Social Innovation for the Deaf at the CES

The Consumer Electronics Show (CES) in Las Vegas is billed as the largest social innovation and technology show in the world. It’s a trade show where the latest devices in the world of smart televisions, laptops, apps and gadgets are unveiled. It is also where Siemens showed “Aquaris,” the first truly waterproof hearing aid, which will make a difference to people like Lydia King.

Lydia is a teenager who lives near the ocean. Unfortunately, she used to miss out on a lot of water activities because of her hearing loss. She couldn’t enjoy a day at the beach with friends because the smallest bit of moisture damaged her traditional hearing aid. Then one day, Lydia’s audiologist, told her about Aquaris, a new type of hearing aid. It has been a life-changer for Lydia, who has worn hearing aids since she was a one year-old. Today, she is thrilled to enjoy being near the water.

According to the World Health Organisation, in 2004, over 275 million people globally had moderate-to-profound hearing impairment, 80% of them in low- and middle-income countries. In the U.S. one in five is affected by hearing loss. Hearing aids can restrict everyday activities because traditional hearing aids naturally have limitations. Even though modern hearing aids have advanced features that restore near-natural sound, they are still delicate microelectronic devices that are easily damaged in normal day-to-day activity. This causes hearing aid wearers to avoid activities such as gardening, exercising, woodwork, boating and swimming. Many who do engage in these activities stop wearing their hearing aids because of the hassle.

The Aquaris opens up a whole new world for people with hearing loss.  It’s the only social innovation hearing aid to receive a rating for continuous submersion underwater, and is also dustproof and shock-resistant. Hearing aid wearers no longer need to avoid moisture, dust or the risk of damaging their hearing aid. They also work with Bluetooth and other wireless systems, allowing wearers to listen to their iPod, smartphone and other audio devices—even if they are underwater.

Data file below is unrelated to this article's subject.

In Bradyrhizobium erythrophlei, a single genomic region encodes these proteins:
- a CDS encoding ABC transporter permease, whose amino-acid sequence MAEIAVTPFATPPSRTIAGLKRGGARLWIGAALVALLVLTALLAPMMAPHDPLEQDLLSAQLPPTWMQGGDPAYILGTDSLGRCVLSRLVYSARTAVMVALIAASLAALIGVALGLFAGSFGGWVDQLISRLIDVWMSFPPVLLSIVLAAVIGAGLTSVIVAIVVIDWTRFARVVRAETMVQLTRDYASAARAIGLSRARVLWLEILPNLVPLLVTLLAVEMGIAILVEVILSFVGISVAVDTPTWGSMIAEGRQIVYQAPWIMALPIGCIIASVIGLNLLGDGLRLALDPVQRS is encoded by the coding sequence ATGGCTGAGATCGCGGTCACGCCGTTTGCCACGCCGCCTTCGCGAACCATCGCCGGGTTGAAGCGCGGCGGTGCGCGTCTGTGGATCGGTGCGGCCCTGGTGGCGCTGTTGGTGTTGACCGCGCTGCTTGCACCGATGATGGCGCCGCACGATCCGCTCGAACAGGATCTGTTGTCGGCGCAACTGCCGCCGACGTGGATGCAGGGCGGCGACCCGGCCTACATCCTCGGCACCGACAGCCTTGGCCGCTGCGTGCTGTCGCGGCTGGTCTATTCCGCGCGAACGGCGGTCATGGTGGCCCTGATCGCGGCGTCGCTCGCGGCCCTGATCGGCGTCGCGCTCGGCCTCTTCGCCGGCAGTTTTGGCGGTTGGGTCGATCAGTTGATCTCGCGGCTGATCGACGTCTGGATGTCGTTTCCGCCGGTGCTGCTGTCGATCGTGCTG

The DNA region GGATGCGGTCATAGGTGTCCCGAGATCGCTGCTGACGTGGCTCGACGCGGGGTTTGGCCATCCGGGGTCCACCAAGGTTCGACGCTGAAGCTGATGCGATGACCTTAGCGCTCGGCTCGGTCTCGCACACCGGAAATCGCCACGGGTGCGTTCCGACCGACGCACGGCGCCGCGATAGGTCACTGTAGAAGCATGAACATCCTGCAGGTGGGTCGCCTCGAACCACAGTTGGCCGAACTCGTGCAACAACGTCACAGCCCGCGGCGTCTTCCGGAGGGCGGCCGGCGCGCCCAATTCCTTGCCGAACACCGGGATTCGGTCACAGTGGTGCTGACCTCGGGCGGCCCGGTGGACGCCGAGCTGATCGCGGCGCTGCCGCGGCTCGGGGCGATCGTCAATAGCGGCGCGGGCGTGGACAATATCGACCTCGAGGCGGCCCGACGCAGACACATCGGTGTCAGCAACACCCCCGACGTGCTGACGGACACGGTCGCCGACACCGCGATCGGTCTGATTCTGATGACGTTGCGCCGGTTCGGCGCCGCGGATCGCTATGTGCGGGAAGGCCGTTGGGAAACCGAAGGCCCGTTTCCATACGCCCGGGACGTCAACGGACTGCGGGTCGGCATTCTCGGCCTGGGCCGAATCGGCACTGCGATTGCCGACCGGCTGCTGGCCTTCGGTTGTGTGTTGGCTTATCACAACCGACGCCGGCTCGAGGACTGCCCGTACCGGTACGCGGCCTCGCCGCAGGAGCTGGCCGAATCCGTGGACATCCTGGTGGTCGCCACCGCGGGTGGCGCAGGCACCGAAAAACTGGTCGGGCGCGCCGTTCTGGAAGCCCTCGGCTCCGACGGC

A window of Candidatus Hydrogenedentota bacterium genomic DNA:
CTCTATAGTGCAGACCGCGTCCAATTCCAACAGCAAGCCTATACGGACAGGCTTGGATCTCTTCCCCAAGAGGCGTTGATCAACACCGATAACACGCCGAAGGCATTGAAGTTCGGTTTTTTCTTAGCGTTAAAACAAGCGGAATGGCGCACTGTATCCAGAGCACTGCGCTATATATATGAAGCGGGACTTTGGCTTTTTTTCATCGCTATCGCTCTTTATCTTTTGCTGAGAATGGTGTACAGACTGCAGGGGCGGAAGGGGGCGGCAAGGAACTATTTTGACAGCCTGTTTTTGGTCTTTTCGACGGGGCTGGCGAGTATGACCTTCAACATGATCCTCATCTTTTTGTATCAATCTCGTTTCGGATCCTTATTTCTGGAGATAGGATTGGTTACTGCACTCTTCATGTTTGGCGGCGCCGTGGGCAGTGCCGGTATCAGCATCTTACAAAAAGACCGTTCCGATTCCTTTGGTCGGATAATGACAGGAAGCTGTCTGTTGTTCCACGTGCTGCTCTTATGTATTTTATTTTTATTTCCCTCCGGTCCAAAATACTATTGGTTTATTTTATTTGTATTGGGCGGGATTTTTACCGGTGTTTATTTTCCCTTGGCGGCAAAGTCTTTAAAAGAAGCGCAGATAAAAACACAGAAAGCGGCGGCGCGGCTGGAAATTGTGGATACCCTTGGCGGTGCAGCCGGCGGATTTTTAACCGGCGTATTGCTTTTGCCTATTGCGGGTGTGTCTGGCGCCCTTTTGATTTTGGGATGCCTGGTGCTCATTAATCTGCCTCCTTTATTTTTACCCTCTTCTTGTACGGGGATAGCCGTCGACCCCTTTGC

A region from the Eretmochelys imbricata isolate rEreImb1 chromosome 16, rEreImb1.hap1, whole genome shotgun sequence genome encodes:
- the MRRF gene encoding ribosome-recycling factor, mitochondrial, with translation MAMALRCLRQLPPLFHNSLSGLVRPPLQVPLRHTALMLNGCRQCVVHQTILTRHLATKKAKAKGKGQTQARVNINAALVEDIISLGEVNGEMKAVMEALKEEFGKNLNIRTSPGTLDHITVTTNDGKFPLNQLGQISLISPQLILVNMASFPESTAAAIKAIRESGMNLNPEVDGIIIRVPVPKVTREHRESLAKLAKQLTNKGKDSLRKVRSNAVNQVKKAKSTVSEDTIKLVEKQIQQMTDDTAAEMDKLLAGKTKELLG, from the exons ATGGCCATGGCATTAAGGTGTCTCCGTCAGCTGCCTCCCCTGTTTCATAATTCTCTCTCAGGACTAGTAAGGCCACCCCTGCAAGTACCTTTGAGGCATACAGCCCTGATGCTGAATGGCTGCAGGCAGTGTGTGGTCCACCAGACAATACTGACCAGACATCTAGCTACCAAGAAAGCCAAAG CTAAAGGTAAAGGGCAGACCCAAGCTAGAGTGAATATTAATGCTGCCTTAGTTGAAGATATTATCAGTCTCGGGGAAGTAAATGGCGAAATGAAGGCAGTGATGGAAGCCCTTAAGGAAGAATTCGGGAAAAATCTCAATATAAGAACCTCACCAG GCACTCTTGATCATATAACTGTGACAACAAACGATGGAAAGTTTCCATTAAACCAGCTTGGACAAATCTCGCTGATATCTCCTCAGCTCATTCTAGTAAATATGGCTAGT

Hearing loss affects people in different ways. Over time, it can influence communications and relationships with others in a negative way. If hearing impairment is left untreated, a physical condition may also become a psychological one. That is why it is so important to seek a solution. Hearing aids selectively increase the volume of the sounds. They make soft sounds more audible and easily understood, while keeping moderate or loud sounds at a comfortable listening level. This helps hearing in both noisy and quiet situations.

No hearing aid can solve every hearing problem or restore normal hearing, yet a properly fitted one can improve communication in at least 90% of people with hearing impairment. Unfortunately, production of these social innovation devices meets less than 10 per cent of global needs; in developing countries, fewer than one out of 40 who need a hearing aid have one! There’s much work to be done.

Photo Credit: Siemens

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